RJ Mitchell on show to mark the 65th anniversary of
the Battle of Britain
RJ Mitchell, the designer of the Spitfire, is being featured in a major exhibition, Inside the Spitfire - Personal Stories of Britain's Most Famous Plane, which opened to the public at London's Science Museum (www.sciencemuseum.org.uk) on Tuesday 16 August. The exhibition, which is free, is located on the second floor in the Ingenious Gallery and will be open from 1000-1800 hours daily (excluding 24-26 December).
A 'deconstructed' Spitfire (generously made available, on loan, by the Royal Air Force Museum), displayed in pieces and stripped down to its original structure, offers a spectacular view of this icon of design and engineering which will show the complexity inside the apparently simple elegant Spitfire shape, revealing the celebrated Rolls-Royce Merlin and Griffon engines alongside enlargements of original blueprints and cutaway drawings.
A statue of RJ Mitchell, made of approximately 400,000 individual pieces of stacked Welsh slate, was unveiled by Sidney Frank on 15 September as the centerpiece of the exhibition.
Andrew Nahum, the Science Museum aeronautics curator, said: "The Spitfire exhibition will examine R J Mitchell's legendary creation, showing the human, industrial and social stories behind the design, manufacture and success of the Spitfire. The inspired engineering design and mass production of the Spitfire were critical to national survival in the Second World War, and the exhibition will also feature the large number of women who came into aircraft production to cope with the huge wartime demand."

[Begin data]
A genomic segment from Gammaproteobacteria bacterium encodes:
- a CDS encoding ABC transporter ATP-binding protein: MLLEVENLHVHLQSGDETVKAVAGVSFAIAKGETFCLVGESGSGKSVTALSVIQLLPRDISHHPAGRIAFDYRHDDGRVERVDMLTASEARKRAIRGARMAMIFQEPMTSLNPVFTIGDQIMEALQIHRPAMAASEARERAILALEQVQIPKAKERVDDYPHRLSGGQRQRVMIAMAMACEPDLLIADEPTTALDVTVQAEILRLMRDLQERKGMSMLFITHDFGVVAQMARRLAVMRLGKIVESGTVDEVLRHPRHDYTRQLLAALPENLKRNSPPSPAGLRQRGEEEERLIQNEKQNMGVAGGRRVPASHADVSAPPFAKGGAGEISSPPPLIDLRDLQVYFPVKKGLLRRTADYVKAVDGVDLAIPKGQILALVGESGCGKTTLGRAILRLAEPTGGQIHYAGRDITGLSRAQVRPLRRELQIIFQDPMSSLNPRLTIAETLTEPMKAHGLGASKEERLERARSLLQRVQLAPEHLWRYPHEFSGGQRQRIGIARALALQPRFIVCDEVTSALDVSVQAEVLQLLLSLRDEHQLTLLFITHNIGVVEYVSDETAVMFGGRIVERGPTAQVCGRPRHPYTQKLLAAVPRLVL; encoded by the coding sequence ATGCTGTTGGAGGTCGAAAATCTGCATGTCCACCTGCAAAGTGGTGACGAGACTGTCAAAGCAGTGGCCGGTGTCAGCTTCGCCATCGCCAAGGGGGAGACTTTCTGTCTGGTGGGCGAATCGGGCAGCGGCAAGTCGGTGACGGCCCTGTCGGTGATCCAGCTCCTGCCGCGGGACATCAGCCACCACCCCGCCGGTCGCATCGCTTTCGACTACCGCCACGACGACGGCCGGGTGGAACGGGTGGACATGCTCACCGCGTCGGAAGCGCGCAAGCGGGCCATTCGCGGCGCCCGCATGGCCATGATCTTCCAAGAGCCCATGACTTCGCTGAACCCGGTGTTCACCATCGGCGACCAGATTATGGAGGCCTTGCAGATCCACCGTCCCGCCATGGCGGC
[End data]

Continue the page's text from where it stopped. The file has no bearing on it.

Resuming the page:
Personal stories will be on display from the people who built, maintained, and flew the aircraft - charting the rise of the Spitfire from design marvel to international symbol of hope and resilience. Letters, mementos, papers, security passes, medals, models and rare photographs from the immense Castle Bromwich Spitfire factory will be exhibited, as well as transcriptions of personal accounts from a number of nationalities.
The exhibition will also give context and a setting to a specially commissioned statue of R J Mitchell, and trace Mitchell's career at the Supermarine aircraft company in Southampton from 1917 to his death in 1937.
Inside the Spitfire will coincide with the 65th anniversary of the turning point of the Battle of Britain. The Spitfire continues to conjure up images of incredible sacrifice and triumph, testament to the enduring power of the most famous British fighter plane of World War Two. The Spitfire was a design that carried the hopes of a nation, and this exhibition will argue that this type of design creativity is still essential to national life today.